Recently I read an interesting research report on Marketing Charts about the effectiveness of various online ad sizes. This report revealed that smaller ads are much more effective in click-through-rates (CTR) than large banners. I was in disbelief when I read this report because we were taught not so long ago that larger ad formats actually improve CTRs – at least that’s what Google (and AdSense gurus) taught us when it sold the AdSense best practices and heat map to us.
On further reading on the web, I figured out that there’s a need to distinguish between ad sizes based on the program. For example, if an image ad is effective on a particular size and aspect ratio, it does not mean that an AdSense text block of the same size is effective.
More effective ad sizes
According to this particular report by Dynamic Logic, the image ad sizes of 234×60 (half banner) and 180×150 (small rectangle) are more effective than leaderboards and large rectangles. The reason being the fact that larger ad sizes causing more ad blindness. We all know how easily the web users ignored traditional web banners (mainly 468×60) and now the leaderboard is joining this ignored list as well.
Text ads v/s image ads
However, when it comes to PPC text ads (e.g. Google AdSense), by looking at what people say and my own AdSense channel reports, I tend to believe that large rectangles and skyscrapers actually have better CTRs. So, you need to clearly distinguish text and image ads when it comes to filling your available screen real estate effectively.
Why people went for bigger ads, in the first place?
As a matter of fact, the monitor resolutions, sizes and display hardware capabilities have been growing drastically in the past several years. This essentially led to the need for having bigger ads (468×60 to 728×90 for example) and even whole page ads. However, in the other direction, mobile technologies and minis started growing as well which demanded for various types of small ad sizes. On top of this, with aspect ratios changing, nobody was really in a mood to utilize the entire available screen for website design. This phenomenon is what is probably resulting in the ineffectiveness of these bigger ads now.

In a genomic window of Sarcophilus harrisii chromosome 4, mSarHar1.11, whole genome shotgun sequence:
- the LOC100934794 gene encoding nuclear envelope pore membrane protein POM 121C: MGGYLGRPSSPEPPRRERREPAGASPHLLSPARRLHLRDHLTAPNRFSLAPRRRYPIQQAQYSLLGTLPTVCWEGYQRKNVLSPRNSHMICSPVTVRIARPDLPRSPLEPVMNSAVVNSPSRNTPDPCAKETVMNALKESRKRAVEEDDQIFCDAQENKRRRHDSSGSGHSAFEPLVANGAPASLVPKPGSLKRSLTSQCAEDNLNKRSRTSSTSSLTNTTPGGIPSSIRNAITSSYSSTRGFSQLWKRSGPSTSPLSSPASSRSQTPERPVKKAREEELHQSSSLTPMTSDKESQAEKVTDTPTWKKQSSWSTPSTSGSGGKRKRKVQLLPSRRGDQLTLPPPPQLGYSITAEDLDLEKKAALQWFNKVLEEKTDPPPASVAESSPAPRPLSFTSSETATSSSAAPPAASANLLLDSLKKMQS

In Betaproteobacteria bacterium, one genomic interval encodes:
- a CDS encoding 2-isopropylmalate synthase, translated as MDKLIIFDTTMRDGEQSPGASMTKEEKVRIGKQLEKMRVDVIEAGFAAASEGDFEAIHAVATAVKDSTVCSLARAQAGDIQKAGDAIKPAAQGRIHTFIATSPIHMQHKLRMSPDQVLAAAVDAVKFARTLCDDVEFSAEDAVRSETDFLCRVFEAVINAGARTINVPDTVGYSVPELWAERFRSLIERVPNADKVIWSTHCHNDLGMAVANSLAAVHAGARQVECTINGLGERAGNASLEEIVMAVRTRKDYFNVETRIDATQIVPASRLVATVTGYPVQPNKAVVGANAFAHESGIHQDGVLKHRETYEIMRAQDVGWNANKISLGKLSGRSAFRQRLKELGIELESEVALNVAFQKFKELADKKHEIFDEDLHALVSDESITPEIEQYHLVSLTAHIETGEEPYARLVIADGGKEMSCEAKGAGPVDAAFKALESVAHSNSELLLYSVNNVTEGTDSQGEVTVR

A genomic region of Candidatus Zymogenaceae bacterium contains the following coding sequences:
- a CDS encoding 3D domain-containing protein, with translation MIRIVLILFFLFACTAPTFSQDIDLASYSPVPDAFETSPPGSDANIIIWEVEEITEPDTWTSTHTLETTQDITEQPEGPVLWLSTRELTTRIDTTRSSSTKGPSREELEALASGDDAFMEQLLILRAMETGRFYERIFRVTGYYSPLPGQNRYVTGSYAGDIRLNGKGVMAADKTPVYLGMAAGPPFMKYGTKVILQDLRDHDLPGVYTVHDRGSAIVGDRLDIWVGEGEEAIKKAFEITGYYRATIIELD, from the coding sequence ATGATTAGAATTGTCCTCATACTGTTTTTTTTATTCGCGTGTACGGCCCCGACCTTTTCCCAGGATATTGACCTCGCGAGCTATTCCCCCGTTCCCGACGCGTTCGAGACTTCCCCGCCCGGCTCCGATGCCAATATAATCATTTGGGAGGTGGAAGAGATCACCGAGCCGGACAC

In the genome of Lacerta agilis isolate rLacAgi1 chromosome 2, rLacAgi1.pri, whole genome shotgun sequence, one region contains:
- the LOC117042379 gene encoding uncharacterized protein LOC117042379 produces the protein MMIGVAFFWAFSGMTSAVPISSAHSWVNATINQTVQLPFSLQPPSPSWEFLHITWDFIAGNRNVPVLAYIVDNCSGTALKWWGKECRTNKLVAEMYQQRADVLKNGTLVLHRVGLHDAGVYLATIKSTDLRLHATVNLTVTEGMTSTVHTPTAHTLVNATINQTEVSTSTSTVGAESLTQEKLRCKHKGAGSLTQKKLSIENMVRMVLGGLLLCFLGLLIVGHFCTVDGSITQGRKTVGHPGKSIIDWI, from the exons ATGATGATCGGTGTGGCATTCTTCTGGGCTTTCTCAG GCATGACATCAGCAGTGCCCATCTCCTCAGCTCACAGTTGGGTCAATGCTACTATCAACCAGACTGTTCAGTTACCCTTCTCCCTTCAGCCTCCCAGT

However, the OPA (Online Publisher’s Association) seem to be going ahead with their plans to introduce even bigger ad sizes. As the report reads, the big publishers such as Wall Street Journal, New York Times & ESPN have agreed to publish the following three extra large ad sizes:
- The fixed panel, a 336-by-860-pixel banner. Wider than standard skyscrapers, it follows users as they scroll down the page
- The XXL, a 468-by-648-pixel box with an expandable video option
- The pushdown, a 970-by-418-pixel unit that takes up over half of a page before rolling up
The above decision would essentially mean that we can start seeing AdSense ads that your current blog design cannot accommodate and I wonder if it is a good trend at all! I mean, are we talking about more ads and less content space?
Over to you
In the past, we experimented, struggled, Googled for information and arrived at certain ad sizes (UAP – Universal Ad Package sizes) that we thought are the best to improve our AdSense and private ad sales income. However, there will be a few things that could change in the near future. My questions to you are:
(1) Are blog themes, unlike generic websites, designed to accommodate the best possible ad formats?
(2) Which AdSense block size is the most effective on your blog for text ads?
(3) Which image banner has the maximum CTR on your blog?
(4) Do you think that the three XXL sizes proposed by OPA will pick momentum?